I often turn up the music, adjust my sunglasses, avoiding the responsibility of being a witness to catastrophe or inhumanity. Miners die in Utah, a black death 1,600 below the surface. Minneapolis commuters plummet into the Mississippi River as a bridge collapses beneath their vehicles. Dogs die every day.
Michael Vick, the Atlanta Falcons quarterback has pleaded guilty to federal dogfighting conspiracy charges. Why would Vick get involved with such a gutter sport? It's not like he needs the money. It must be the thrill of watching two dogs tear each other to pieces.
This debacle could ruin Vick's lucrative football career -- and will likely mean 12 to 18 months in prison. To many, that's just not good enough. Of the 7,200 respondents to a recent poll on DogCatRadio.com, 72 per cent felt that, if convicted, Vick should get the death penalty. Tit for tat.
Dog fighting is illegal in all 50 states, illegal in Canada, illegal in the civilized world. That doesn't mean it doesn't go on, day in, day out. In a recent edition of Real Sports with Bryant Gumbel, I saw unspeakable horrors to the point where I had to turn away. A dog with its jaw duct-taped shut is thrown into a pit with another dog, to train the other dog how to kill. Defenceless. There was footage of dogs with 50 pound chains around their necks to strengthen them standing in six inches of mud and feces. How can humans act so alien? How can the rest of us simply switch channels to The Simpsons when our viewing pleasure is not so pleasurable? How can we simply turn up the music and adjust our sunglasses?
Incidents like the Vick story happen regularly in North America. A dog is dragged behind a pickup. A puppy farm is discovered in despicable condition. In Toronto, a Humane Society worker smashed a window in an SUV to rescue a Rotweiller allegedly suffocating from the heat. He then handcuffed the owner to his vehicle while he got the dog medical attention. An angry mob conducted some serious vigilante justice on the offender.
The humane society worker has been suspended, precipitating an avalanche of protests demanding his reinstatement. We take our dogs seriously in North America.
Individual tales like a dog left in a hot car are disturbing, but pale in comparison to what is going on in China. This month, the Chinese government slaughtered 50,000 dogs -- pets -- because of three rabies deaths. Teams would enter villages at night, make a lot of noise, causing the dogs to bark behind closed doors, a simple but effective locating device. They would drag the dogs out into the street and club them to death, often with the tearful owners looking on.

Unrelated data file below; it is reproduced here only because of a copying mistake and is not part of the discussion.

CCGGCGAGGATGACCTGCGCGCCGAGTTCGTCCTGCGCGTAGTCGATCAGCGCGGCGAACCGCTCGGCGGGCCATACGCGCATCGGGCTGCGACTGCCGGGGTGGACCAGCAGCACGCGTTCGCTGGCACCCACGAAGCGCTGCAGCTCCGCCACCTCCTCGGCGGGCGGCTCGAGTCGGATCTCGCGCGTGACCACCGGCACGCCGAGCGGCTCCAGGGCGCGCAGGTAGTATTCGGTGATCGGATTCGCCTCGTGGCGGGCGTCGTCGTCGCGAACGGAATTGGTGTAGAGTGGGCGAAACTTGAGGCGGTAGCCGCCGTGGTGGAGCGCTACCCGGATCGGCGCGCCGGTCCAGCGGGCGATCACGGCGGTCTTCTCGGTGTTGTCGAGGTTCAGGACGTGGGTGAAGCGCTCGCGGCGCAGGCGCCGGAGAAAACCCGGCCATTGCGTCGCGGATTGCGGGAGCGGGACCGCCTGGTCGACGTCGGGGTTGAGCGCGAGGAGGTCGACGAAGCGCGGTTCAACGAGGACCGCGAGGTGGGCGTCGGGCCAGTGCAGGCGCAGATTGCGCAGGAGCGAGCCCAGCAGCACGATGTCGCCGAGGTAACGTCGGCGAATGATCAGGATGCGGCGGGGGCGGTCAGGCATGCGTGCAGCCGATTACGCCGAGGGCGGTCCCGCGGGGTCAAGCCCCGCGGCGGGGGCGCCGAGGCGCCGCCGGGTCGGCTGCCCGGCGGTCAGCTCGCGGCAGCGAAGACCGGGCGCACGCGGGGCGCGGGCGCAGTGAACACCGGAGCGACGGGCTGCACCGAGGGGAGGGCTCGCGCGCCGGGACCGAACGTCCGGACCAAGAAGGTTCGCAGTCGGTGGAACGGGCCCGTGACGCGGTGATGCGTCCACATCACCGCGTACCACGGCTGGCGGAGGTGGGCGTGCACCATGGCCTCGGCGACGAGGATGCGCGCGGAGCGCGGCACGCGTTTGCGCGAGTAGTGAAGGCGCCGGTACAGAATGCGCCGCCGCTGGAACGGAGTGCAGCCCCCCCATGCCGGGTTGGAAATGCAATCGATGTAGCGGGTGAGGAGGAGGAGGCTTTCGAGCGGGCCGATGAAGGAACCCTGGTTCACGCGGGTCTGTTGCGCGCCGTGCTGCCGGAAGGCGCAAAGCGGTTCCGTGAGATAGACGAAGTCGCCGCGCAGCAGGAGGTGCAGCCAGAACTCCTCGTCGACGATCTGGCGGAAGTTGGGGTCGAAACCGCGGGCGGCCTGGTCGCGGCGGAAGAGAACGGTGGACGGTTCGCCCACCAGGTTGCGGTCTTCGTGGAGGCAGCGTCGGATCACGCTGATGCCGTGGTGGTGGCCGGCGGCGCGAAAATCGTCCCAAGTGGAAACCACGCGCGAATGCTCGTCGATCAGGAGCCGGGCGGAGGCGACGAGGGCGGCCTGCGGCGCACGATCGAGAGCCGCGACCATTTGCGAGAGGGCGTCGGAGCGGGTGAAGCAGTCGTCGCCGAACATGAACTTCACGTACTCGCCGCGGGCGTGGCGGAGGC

In pre-capitalist China, pet ownership was considered bourgeois, an evil western affectation. Still, today, there are strict limits on the size of a pet. Licences are very expensive.
The Chinese government hasn't quite come up to speed with public opinion. The outcry for this 50,000 dog atrocity, both internationally and internally, has created a major bureaucratic tsunami. There have been cries to boycott the upcoming Beijing Olympics and all Chinese products. PETA, the international organization for animal rights and welfare is spearheading the boycott, canceling a $300,000 order for Chinese merchandise.
But again, this pales to other made-in-China inhumanities. Dog meat is still on the menus of most restaurants off the tourist grid. Chinese men eat it to increase their virility. What century are we living in?
Oh, and then there is the small matter of the estimated two million dogs slaughtered every year in China for their fur. It is still perfectly legal to import and sell dog and cat fur in Canada. Next time you buy a nice pair of fur lined gloves or a parka with a fur trim, take a moment to remember the dog hanging on a hook, still alive, being bled out through a severed artery in its hind leg.
The U.S. has banned the importation of dog and cat fur. Australia has banned it. Italy, France, Denmark, Greece, Belgium, Switzerland -- they have all banned pet fur. Canada still welcomes the trade.
You need to put that parka with the fur trim back on the rack. It may cost you a little more for a "Not-made-in-China" coat. It may cost you a little more to buy toothpaste that isn't tainted with antifreeze, or toys that aren't coated in lead paint, or dog food that won't cause kidney failure. These are all individual choices that will define what kind of a society we want to live in. Integrity has a price.
That dog lying beside the road? I stopped beside it and rolled down my window. The old black lab, all frosted grey around the face, lifted his head and gave me a wag -- soaking up the sun. I tossed him a biscuit and got on with my day.
Peter Vincent is a writer who lives on Salt Spring Island
Was driver who ran over raccoon too busy to care?
Friday, October 12, 2007 Coquitlam Now
Perhaps you were rushing home to watch a new sitcom, your cellphone conversation was too important to be interrupted or maybe you just didn't care, but to the person who drove over a baby raccoon and left it to die on Lansdowne Drive, you disgust me.